Q&A: Baptism

Q&A: Baptism

This week’s question is “Talk about Baptism as so many young parents are not getting their children baptized.”

This question seems appropriate following two baptisms that we have had recently. Baptism is one of our two sacraments. John the Baptist baptized Jesus in the River Jordan. While the term baptism is not found in Jewish rituals, there are purification rites which have some similarity to baptism. Immersion in water is for ritual purity for Jews who have become ritually unclean through contact with a corpse or other instances of impurity.

Immersion is also required for those who convert to Judaism. This represents a change in status, a purification, restoration, and acceptance into the full life of the community and religious participation.

John turns this on its head. His claim is that the temple is corrupt and impure. He ventures out into the wilderness, God’s first testament of nature. And he baptizes people in the River Jordan which was seen as a boundary between the Jews and their Gentile neighbors. The early church had a rigorous method of joining for converts. After a 5-year study, they would be baptized. The significance of this sacrament has been widely debated but it has been around since the start. Paul writes in Romans 6:3 “Do you not know that all of us who have been baptized into Christ Jesus were baptized into his death?” The old life is gone. The new life in Christ has started.

As the years marched on, baptism became less about adults and more about infants as the church became a cultural force. Baptism then became about washing away original sin. I think this is a late addition to the sacrament and I struggle with it. I don’t think Jesus felt he was washing away his original sin. He didn’t have any! It’s not in the gospels. Yet there is a sense of a repentance of sin and being loved by God that pervades the baptism stories in the Gospels.

What I think I’m doing is accepting a child into our community. Before this child has done anything, in fact before this child CAN do anything other than smile and cry and burble, we love and accept this child just has God has loved and accepted us in Christ. That means this child is ours no matter what. That God loves this child, and they will always have a home with us no matter what they end up doing with their life. No matter if this child plays Carnegie Hall by age 6 or is on trial at age 16. We will love and support them and be as Christ to them and see how God is reflected in their life. Baptism is a tangible sign and seal of a community of God’s invisible love for us all.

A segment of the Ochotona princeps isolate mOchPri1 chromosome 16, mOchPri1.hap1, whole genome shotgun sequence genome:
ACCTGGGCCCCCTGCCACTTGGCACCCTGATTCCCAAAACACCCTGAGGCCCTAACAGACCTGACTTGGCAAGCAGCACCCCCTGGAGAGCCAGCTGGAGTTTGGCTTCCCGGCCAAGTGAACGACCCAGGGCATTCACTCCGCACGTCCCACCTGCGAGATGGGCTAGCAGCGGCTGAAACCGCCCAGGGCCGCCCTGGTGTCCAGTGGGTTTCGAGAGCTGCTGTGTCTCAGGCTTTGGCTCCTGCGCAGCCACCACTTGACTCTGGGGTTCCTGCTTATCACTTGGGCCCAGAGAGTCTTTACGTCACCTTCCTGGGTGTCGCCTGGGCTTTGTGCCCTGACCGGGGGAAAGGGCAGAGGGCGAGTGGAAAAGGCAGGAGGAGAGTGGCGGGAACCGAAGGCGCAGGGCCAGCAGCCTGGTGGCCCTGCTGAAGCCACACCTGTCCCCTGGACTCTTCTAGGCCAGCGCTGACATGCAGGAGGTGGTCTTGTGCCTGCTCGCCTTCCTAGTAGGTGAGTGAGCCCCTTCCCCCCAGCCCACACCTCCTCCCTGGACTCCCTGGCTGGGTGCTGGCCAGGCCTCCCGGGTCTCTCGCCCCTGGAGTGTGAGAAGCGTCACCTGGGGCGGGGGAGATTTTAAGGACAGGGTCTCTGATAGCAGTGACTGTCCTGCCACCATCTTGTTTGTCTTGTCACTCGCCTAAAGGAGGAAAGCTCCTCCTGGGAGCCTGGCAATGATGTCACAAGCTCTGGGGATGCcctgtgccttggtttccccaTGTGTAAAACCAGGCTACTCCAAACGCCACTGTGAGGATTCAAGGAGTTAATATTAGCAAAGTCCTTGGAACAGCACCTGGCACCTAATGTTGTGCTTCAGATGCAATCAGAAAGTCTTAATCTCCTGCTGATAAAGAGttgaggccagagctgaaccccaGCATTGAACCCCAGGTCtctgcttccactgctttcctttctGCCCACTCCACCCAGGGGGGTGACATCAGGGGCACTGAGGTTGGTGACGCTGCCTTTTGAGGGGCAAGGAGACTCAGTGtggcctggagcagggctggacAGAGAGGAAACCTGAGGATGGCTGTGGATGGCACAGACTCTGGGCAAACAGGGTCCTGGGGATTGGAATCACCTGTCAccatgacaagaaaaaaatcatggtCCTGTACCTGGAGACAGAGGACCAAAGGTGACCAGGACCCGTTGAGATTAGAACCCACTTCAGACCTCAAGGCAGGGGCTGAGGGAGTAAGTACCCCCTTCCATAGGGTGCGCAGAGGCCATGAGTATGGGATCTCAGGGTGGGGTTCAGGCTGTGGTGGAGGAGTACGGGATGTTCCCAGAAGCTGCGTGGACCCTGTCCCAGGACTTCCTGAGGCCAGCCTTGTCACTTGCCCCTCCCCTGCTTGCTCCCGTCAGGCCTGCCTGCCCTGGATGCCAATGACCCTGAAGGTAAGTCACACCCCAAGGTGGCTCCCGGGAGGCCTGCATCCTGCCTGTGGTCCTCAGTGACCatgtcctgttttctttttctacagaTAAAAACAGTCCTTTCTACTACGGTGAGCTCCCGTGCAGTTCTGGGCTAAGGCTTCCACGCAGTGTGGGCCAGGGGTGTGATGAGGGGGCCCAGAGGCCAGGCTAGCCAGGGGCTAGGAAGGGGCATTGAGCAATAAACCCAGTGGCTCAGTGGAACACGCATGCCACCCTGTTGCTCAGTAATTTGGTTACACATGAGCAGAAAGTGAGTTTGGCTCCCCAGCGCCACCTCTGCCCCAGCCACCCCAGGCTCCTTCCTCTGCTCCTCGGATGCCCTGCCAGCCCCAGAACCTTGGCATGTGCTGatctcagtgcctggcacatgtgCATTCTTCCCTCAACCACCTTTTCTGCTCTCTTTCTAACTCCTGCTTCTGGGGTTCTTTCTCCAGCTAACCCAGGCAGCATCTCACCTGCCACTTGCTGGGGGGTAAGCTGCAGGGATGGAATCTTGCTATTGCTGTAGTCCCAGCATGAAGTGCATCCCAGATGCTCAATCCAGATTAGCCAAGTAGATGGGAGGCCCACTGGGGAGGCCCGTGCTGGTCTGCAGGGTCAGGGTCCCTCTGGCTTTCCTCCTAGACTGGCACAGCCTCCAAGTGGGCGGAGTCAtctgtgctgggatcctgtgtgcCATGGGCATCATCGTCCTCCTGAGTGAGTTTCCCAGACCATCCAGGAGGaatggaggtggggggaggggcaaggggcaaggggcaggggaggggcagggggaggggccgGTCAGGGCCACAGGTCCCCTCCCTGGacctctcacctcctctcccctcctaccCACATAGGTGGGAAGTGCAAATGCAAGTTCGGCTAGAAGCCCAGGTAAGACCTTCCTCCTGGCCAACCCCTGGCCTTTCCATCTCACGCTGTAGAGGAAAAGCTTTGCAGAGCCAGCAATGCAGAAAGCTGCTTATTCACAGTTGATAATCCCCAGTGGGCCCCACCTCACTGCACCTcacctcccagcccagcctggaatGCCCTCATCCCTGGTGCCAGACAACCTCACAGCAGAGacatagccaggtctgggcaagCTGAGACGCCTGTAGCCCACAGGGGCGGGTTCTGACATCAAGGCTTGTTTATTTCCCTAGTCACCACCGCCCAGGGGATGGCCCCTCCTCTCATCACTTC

Jesus’ work on the cross is final whether I believe in it or not. God’s love is total outside of my feelings and ability. It’s an absolute in a world of relativity. It’s why I can freely baptize infants, for while we were yet sinners Christ died for us. God loved us. The Holy Spirit is active.

Yet there is something to baptism as adults or at the time of confirmation. For the one choosing to be baptized, that exercise of free choice to say yes to the Trinity… yeah… that’s something else, too. This is too great for me to understand, and totally worth celebrating. Events of watching people choose their baptism reminds me that my own is something I need to say yes to each and every morning and at each temptation. Remember your baptism. Remember who and whose you are.

I’m more than fine with young parents not getting their children baptized. It doesn’t mean God loves them less or that their child is automatically headed to hell or purgatory. I think that’s superstition, not biblical. If the parents have no interest in the communal life of the church, then I’m happy they are being honest about it, and not getting their kids baptized. They aren’t making vows that they have no intention of following.

Christian existentialist Soren Kierkegaard stated that “When everyone’s a Christian, then no one is a Christian.” meaning that our religious life gets watered down or reduced to a photo opportunity that really holds no meaning for people. They are just going through the motions as this is what’s expected of them. We need ritual and the spirit it was given in.

People these days aren’t looking for just going through the motions or doing the same ol’ thing. They are looking for meaning. So we must be clear and discerning on why we do what we do. We welcome, love, and serve because those are the values we want to reflect from the life and teachings of Jesus. We want to join with others and welcome them in baptism and share communion with them. This sacramental time, time carved out, is special to God and to God’s people. It’s not that other people are excluded from this time, it’s that we the church, the Body of Christ witness to these gifts from a loving God that would be ignored by others.

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